Work hasn’t been easy. From a physical standpoint, I can say that even with the extraordinary support we’ve received in-person (especially from your Naniji and your Tita Fai), we’re a little more sleep deprived than usual. But when we see you like this, everything resets. Forget 5-hour energy … we should bottle your smile.
Looking at this picture was a life changing experience. Overwhelming. When your mom and I married, I made it my own personal challenge to make her happier day after day. Now I have another fundamental goal. Whenever we are lucky enough to bask in you being this happy, the world will cease to matter and everything will be ok. It will be like a reboot of The Matrix. Our job as parents is to help you get there as often as humanly possible.
Challenge issued. Challenge taken, munchkin. We’re on it.
The video says it all, munchkin. Hi, right the hell back at you.
You cried on and off from 5pm to 11pm, with a break from 9:30-10:15 so we could wrap up dinner and enjoy the climax and conclusion of Captain Phillips (awesome timing.) You took in an ounce and a half at 8 and then proceeded to spit pretty much all of that back up in fits and spurts. Your mom and I had to pass you back and forth several times, because every time you got comfortable, you spent the next (few) moments getting uncomfortable all over again. Thank god we have four hands between us.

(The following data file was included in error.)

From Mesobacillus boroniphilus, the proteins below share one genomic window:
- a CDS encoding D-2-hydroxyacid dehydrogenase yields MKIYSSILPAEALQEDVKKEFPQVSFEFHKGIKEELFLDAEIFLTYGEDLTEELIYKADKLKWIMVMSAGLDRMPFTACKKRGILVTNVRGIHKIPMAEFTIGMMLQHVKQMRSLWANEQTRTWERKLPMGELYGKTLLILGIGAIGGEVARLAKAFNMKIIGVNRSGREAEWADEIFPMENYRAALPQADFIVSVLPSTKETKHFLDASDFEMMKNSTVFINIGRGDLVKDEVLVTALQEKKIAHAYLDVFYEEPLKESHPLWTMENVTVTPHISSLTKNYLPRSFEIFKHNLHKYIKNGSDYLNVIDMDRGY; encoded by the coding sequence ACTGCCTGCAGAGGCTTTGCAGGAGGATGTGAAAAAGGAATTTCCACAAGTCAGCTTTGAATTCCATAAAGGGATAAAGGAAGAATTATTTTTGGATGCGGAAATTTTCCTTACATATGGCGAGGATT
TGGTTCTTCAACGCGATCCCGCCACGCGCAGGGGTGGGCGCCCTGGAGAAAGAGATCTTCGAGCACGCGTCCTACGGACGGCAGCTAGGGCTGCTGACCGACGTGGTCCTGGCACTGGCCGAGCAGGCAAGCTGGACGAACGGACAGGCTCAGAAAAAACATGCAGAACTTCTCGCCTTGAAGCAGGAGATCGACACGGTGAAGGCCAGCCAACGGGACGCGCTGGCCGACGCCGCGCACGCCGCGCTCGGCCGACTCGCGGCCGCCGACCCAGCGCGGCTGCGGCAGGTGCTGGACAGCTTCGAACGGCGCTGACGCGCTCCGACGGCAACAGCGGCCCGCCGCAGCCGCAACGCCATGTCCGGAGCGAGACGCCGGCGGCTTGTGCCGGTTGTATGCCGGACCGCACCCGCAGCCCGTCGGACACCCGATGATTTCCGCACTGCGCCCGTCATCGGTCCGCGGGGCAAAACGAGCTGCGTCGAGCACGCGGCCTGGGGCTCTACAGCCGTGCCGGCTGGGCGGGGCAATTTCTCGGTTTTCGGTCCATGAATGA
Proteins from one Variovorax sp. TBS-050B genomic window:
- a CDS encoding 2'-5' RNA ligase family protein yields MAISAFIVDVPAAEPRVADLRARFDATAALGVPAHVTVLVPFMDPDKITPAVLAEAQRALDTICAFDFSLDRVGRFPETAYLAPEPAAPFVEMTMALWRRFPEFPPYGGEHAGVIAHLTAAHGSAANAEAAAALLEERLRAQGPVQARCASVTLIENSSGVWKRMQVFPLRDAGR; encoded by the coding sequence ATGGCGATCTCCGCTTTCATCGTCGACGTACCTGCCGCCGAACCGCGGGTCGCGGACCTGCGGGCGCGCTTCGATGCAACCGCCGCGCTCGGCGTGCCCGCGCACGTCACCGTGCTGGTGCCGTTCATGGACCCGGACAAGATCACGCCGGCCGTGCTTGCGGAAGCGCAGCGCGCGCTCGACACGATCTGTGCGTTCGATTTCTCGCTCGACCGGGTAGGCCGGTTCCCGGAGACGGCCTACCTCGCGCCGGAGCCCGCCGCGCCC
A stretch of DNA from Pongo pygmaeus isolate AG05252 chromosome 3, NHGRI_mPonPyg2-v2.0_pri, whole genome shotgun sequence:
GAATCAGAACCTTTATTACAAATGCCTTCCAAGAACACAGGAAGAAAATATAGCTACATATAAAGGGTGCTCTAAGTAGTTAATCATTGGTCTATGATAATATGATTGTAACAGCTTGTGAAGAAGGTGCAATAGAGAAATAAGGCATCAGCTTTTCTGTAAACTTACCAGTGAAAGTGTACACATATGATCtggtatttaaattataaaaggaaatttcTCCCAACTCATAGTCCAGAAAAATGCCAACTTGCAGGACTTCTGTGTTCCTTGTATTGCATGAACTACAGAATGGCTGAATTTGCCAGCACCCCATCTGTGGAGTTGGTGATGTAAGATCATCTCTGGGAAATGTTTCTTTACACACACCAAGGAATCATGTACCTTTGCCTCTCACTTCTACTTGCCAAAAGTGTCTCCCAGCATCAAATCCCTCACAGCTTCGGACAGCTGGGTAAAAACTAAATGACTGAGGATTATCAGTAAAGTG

I also had a cough. Everyone said it was fine to be around you so I rocked a mask. From the moment I enter the house until the moment I leave, I’ve got a mask on. And you toughed it out. I’m not even sure you’ll recognize me without the mask anymore.
After finally convincing your mom to try and go to bed (after about 24 hours of caring for you straight without much sleep), I fed you at 11:30. You took down your 3 ounces with conviction, and then you went limp in my hands (let me tell you, one of my favorite feelings is knowing you are fully fed and comfortable, looking completely drunk like you do in the picture to the left, and therefore almost fully malleable in my hands) and were ready for a nap.
So we napped. I tried to put you down, and you wouldn’t have it. So you slept on my chest from 11:30 – 3:45 in the morning. We watched Jay Leno’s last show (his real last show, kind of like watching MJ’s last game, as a Wizard.) We watched an episode of Chopped. We caught some of A Few Good Men. And then we watched an episode of Shameless (don’t tell Mommy.) A little shaking and stirring on your end, enough for sugar and tea but not quite enough for a pisco sour.